# 697. Degree of an Array

## Approach 1: Storing Count, Left and Right Index

For each unique number in the array we can keep track of the number of times it occurs along with its leftmost and rightmost index. If the maximum count occurs only once then we can return the difference between right most and left most index and if the max count occurs more than once we can return the minimum of the right most and left most index

`def findShortestSubArray(self, nums):        """        :type nums: List[int]        :rtype: int        """        di = {}        le = len(nums)        for i in range(le):            if nums[i] not in di:                di[nums[i]] = [1,i,i]            else:                di[nums[i]] = i                di[nums[i]] += 1        ma, ans = -1, float('inf')        for i in di:            if di[i] > ma:                ma = di[i]                ans = di[i] - di[i] + 1            elif di[i] == ma and ans > di[i] - di[i] + 1:                ma = di[i]                ans = di[i] - di[i] + 1        return ans`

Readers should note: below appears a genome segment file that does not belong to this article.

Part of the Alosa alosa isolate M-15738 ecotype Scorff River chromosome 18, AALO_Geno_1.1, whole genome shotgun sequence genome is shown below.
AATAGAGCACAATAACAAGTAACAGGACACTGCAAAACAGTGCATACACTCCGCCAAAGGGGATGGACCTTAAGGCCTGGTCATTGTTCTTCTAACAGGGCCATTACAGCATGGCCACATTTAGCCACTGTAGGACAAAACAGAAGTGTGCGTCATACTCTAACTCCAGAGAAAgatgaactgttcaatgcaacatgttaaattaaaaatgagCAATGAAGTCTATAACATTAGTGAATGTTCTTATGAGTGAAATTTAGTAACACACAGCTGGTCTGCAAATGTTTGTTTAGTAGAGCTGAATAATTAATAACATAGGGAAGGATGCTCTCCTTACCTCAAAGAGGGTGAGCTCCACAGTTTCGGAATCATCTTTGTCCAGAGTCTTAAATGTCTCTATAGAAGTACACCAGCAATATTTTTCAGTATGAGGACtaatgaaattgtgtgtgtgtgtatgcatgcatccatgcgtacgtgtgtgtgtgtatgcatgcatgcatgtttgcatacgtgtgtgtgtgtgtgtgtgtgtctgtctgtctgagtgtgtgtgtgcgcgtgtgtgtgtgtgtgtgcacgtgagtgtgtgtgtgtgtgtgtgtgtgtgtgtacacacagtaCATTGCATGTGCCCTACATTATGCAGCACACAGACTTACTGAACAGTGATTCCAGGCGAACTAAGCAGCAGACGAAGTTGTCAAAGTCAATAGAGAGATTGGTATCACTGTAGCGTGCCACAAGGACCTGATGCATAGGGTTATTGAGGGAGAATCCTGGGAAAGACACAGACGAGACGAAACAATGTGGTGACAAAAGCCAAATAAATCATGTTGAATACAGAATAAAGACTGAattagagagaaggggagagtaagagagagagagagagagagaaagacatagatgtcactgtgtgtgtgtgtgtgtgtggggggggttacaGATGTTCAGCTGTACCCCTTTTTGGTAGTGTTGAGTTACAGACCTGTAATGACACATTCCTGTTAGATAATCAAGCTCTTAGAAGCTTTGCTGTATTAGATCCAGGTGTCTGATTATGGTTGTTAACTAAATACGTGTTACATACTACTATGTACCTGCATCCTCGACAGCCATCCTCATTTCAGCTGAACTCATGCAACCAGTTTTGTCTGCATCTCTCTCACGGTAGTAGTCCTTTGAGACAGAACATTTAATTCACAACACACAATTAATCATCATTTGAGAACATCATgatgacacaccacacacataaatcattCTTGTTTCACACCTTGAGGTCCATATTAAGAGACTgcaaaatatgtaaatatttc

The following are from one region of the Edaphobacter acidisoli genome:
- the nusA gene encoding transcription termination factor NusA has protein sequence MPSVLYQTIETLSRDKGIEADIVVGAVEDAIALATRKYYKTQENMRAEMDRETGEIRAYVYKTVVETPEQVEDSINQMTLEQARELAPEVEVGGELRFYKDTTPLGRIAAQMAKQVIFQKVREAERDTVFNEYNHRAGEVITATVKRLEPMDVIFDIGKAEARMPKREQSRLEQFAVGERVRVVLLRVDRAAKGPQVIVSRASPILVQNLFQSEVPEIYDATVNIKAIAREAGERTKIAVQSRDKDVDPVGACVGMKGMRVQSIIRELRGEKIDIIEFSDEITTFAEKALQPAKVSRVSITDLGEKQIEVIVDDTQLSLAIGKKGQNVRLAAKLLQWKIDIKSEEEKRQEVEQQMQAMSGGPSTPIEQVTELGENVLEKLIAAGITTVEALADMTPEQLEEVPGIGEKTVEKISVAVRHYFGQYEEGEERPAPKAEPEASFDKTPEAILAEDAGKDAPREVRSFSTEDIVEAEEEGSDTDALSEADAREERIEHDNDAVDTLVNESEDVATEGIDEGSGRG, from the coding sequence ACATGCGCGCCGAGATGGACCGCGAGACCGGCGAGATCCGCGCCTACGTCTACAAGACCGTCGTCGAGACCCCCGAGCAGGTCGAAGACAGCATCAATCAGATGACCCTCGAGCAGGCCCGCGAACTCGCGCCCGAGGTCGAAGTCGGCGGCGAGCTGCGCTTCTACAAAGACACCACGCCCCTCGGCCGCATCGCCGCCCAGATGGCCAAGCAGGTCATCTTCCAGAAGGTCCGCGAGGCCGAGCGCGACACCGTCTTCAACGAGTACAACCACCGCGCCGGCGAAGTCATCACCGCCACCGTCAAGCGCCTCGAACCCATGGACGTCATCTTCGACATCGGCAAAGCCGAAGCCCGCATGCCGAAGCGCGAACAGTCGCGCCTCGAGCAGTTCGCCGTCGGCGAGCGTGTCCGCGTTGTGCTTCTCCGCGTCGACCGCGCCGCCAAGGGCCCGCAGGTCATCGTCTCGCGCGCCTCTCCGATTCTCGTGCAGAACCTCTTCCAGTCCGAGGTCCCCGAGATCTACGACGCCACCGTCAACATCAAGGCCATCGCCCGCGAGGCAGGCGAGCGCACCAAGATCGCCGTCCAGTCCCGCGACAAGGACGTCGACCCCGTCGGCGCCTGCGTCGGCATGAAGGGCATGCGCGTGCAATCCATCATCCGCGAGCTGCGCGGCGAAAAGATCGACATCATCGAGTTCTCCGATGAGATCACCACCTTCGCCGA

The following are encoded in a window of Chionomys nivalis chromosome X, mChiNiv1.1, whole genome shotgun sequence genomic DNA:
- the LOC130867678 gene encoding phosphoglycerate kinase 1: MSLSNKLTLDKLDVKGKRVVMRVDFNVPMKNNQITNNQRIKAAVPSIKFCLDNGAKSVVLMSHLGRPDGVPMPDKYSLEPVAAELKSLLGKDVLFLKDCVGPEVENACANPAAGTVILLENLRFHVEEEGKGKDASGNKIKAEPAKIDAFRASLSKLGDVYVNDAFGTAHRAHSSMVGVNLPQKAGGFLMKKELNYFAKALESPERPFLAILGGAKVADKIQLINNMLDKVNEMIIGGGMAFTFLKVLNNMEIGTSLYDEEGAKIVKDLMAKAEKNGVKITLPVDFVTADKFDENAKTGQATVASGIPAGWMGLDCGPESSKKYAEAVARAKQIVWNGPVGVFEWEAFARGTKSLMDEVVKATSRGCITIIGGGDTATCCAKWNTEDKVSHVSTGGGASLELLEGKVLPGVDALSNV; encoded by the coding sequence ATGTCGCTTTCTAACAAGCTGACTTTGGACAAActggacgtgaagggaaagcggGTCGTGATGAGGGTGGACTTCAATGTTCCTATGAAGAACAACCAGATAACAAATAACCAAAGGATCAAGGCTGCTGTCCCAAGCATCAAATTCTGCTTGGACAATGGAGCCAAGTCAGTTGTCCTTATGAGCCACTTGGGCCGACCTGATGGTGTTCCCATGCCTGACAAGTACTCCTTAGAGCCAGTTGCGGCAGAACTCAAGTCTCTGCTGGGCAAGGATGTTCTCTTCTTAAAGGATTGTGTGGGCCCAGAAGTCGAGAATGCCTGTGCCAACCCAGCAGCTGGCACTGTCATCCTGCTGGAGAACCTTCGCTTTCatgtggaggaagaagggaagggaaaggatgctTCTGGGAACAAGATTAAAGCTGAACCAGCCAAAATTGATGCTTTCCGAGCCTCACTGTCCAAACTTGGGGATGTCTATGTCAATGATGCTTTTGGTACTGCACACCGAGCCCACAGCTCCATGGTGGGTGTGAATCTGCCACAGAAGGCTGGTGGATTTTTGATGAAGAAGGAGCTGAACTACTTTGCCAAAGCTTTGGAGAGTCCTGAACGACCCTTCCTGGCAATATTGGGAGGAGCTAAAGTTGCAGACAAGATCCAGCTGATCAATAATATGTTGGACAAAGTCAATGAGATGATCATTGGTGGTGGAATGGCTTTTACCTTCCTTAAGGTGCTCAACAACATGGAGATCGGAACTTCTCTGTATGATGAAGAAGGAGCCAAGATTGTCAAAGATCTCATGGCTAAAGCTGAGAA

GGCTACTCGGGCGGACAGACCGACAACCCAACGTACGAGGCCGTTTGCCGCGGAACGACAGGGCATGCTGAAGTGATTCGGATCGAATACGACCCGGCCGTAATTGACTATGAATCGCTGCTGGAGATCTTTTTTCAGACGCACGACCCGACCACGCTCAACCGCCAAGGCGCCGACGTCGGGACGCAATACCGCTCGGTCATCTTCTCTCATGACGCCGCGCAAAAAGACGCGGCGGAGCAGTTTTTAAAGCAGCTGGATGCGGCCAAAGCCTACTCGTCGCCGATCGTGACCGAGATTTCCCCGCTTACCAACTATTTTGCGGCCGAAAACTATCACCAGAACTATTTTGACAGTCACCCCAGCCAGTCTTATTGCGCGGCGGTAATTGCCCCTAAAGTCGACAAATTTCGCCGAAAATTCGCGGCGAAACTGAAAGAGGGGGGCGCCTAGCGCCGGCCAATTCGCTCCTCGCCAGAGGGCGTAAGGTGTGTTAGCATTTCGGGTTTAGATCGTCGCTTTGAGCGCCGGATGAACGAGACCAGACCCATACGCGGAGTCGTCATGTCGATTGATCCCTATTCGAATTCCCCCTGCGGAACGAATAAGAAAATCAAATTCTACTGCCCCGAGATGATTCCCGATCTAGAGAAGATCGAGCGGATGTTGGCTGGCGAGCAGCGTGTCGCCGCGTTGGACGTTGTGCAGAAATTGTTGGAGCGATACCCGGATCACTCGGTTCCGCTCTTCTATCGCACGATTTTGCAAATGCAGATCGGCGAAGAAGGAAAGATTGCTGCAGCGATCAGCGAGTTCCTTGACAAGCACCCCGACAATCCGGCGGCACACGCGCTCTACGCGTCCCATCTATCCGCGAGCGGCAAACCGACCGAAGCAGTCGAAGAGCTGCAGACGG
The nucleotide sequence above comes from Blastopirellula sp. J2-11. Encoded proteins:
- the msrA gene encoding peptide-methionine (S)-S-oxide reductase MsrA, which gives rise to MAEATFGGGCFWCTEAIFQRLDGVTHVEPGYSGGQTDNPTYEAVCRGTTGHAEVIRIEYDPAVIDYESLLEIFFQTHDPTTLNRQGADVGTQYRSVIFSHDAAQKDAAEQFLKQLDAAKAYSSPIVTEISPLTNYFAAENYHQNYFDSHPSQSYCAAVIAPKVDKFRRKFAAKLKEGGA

This solution passes all the test cases and runs pretty snappily coming in at a solid 93.3% percentile with a runtime of 80ms

Some minor improvements such as using `defaultdict` in the `collections` library to handle the insertion better. Another optimization would be to use comparison between tuples to find the max count and the min degree faster. Implementing all these results in the following solution

`from collections import defaultdictdef findShortestSubArray(self, nums):    """    :type nums: List[int]    :rtype: int    """    map = defaultdict(list)    for i in range(len(nums)):        map[nums[i]].append(i)    # print(list((-len(list), list[-1] - list + 1) for list in map.values()))    return min((-len(list), list[-1] - list + 1) for list in map.values())`

This solution comes in at 98% percentile with a runtime of 72ms, notice the smart use of the tuples generator to solve the problem efficiently